forschungsverbund künstlerpublikationen

Isidore Isou: La plastique parlante, 1960/1987

Disonata. Art in Sound up to 1980

Exhibition at Museo National Centro de Arte Reina Sofia, Madrid, Spain

23 September, 2020 - 01 March, 2021

Museo National Centro de Arte Reina Sofia
Sabatini Building, Floor 3
Calle Santa Isabel, 52
28012 Madrid


More than a hundred years ago, pioneers from various directions set out on expeditions into the hitherto unexplored realms of sonic phenomena and processes, previously the exclusive domaine of musicians. Driving force was the visual artists, but also visionary poets and musicians, even architects and engineers. Leaving all corsets of rules behind, everything in this context was worth exploring: all possible notations (even directly on a record or ephemeral traces in sand), all types of making sound (even by machines or dogs), all forms of staging (even in a desert or completely drunk), and of course all acoustic effects (even silence or ear-splitting crashes). It was a liberation of sounds and a liberation of thinking. A reality broke through, pulsating with life, which enlarged and simultaneously shattered the well-defined harmony of allegedly superior forms and styles of the established Western music system which had lost contact with the modern world.

Disonata spans the period fromthe late 19th century with the first silent pieces and the transformations by the Futurists and Dada in the light of the technological and ideological revolutions until the No Future attitudes of the post-punk scenes in the 1980s. Between these two poles unfold a wide range of very diverse projects. They include the Philips Pavilion from 1958 with its spatial multimedia spectacle as well as a multitude of sound projects with explicit or loose links to groups and movements such as Lettrism, sound and visual poetry, Art Brut, CoBrA, kinetic art, New Realism, Fluxus, Zaj, Conceptual Art, and Pop Art. Their approaches range from corporal noises to electronic synthetizations, from optophonic poetry to technical inventions, from pure ideas to multimedia events, from intimate encounters to spatial multimedia compositions. A chronological approach lives up to the polyphonic riches of the unique sound projects which transcend pre-formulated definitions, themes or narratives. Main- and subsidiary paths within the general timeline reveal relations and overlaps, but also discontinuities. Within resonate the individual nuances of the sounds which are of an essentially unclassifiable nature. In this sense, the exhibition can be understood as a veritable disonata: a composition which reflects, extends and surpasses canonical forms of art in sound. It sets the sounds free to resonate in full variety between us and the space. Receiving them with open ears and eyes, we will realize that we perceive and interpret our world to a very large extent acoustically, probably even more than visually.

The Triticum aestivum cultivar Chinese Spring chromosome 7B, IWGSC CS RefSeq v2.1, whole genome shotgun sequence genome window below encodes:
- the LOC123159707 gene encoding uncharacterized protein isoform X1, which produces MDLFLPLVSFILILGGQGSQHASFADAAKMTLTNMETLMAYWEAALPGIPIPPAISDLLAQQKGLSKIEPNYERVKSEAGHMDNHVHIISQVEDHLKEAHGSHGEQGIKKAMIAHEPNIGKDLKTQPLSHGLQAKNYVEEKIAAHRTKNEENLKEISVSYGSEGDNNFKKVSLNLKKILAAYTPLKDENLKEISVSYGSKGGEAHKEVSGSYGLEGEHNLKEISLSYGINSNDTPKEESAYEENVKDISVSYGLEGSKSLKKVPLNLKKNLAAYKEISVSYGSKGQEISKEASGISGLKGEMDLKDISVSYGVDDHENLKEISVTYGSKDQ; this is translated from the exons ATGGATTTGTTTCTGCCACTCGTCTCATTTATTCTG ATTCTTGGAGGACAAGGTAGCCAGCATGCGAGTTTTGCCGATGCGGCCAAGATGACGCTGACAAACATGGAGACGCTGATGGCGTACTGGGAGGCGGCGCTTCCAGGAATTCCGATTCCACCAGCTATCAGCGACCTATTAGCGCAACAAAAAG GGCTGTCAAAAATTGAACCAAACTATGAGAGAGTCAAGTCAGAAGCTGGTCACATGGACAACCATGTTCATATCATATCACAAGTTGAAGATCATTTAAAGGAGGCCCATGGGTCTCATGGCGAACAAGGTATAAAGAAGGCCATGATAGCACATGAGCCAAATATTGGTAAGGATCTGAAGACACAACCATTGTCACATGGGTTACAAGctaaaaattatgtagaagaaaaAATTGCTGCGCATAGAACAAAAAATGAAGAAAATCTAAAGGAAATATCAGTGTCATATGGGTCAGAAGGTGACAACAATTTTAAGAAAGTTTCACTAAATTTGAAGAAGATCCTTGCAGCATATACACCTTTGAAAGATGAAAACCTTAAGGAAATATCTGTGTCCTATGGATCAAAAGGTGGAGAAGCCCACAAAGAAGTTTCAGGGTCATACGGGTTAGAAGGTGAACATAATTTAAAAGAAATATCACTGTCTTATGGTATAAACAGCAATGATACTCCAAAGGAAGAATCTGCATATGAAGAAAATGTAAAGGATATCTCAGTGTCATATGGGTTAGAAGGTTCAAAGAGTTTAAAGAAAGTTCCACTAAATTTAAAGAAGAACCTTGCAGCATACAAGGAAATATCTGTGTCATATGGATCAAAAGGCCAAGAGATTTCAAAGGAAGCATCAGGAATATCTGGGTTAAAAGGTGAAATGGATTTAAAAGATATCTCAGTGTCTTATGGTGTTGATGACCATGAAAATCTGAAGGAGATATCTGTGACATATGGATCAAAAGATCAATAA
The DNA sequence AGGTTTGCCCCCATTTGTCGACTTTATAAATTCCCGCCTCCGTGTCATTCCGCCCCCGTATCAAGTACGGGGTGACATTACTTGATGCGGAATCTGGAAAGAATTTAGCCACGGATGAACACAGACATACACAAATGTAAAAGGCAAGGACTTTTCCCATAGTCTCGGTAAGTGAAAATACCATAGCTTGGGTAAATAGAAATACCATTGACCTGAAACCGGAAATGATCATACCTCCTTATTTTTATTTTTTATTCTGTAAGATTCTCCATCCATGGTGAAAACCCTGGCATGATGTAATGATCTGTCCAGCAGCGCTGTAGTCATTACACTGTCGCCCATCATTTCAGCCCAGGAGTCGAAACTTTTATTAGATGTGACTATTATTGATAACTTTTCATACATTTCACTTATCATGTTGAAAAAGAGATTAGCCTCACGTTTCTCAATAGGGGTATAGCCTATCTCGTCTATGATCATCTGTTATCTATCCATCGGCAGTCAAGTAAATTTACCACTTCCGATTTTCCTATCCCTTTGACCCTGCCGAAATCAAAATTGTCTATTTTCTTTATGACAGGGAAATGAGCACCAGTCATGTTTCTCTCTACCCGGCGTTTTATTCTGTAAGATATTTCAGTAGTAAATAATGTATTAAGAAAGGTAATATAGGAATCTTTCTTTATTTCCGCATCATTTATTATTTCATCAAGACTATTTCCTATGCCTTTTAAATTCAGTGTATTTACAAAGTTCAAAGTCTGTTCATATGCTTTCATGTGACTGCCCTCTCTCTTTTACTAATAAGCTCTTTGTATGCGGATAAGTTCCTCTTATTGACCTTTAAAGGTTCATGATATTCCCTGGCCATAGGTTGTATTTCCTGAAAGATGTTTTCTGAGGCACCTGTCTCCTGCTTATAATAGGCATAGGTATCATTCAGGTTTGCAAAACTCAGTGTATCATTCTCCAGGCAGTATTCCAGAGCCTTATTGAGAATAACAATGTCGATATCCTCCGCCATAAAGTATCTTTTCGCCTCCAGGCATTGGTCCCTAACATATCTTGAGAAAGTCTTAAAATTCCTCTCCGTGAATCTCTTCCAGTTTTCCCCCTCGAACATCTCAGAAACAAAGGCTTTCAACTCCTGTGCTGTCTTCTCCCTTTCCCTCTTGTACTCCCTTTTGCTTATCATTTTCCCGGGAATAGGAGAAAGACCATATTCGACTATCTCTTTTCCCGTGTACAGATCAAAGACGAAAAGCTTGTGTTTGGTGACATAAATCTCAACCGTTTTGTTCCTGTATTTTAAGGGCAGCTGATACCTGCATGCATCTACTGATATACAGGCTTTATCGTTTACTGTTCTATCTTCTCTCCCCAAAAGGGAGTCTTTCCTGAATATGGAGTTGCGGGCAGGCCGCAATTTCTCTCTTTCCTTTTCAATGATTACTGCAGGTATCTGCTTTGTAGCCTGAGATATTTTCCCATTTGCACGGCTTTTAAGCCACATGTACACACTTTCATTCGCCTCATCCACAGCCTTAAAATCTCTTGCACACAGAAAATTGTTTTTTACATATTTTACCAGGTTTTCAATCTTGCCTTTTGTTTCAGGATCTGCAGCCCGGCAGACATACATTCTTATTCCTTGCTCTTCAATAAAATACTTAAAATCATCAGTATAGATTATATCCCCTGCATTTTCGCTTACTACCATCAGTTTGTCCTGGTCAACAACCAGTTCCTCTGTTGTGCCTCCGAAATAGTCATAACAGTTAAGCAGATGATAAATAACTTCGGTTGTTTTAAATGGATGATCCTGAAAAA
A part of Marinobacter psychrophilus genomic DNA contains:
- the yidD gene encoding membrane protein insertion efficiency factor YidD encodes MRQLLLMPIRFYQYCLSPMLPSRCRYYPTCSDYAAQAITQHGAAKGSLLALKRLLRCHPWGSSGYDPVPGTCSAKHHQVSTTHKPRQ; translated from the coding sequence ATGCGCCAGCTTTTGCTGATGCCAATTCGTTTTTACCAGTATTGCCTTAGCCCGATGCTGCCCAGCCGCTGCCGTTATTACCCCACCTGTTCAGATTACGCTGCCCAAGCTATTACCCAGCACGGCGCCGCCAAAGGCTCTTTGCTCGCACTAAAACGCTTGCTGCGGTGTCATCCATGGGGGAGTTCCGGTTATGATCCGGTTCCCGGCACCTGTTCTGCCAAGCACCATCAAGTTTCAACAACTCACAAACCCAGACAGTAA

Artists: Alphonse Allais, Erik Satie, Erwin Schulhoff, Filippo Tommaso Marinetti, Francesco Balilla Pratella, Luigi Russolo, Dziga Vertov, Hugo Ball, Raoul Hausmann, Marcel Duchamp, Kurt Schwitters, Man Ray, Alexander Calder, Pierre Schaeffer, Edgard Varèse, Le Corbusier, Iannis Xenakis, Isodore Isou, Maurice Lemaître, Jean Dubuffet, Asger Jorn, Karel Appel, Pol Bury, Brion Gysin, François Dufrêne, Henri Chopin, Ilse Garnier, Françoise Janicot, Bernard Heidsieck, Mimmo Rotella, Katalin Ladik, Guy Schraenen, François and Bernard Baschet, Yves Tinguely, George Brecht, Dick Higgins, Yoko Ono, Nam June Paik, Mieko Shiomi, Joe Jones, Robert Filliou, La Monte Young, George Maciunas, Tadeuz Kantor, Walter Marchetti, Juan Hidalgo, José Luis Castillejo, Esther Ferrer, Dieter Roth, Joseph Beuys, Vladan Radovanović, Józef Robakowski, Chris Burden, Robert Morris, Ulises Carrión, Hanne Darboven, Andy Warhol, Dan Graham, Mike Kelley, Raymond Pettibon and more.

The exhibition was originally a project by Guy Schraenen. After his death in 2018, Maike Aden was asked to continue it.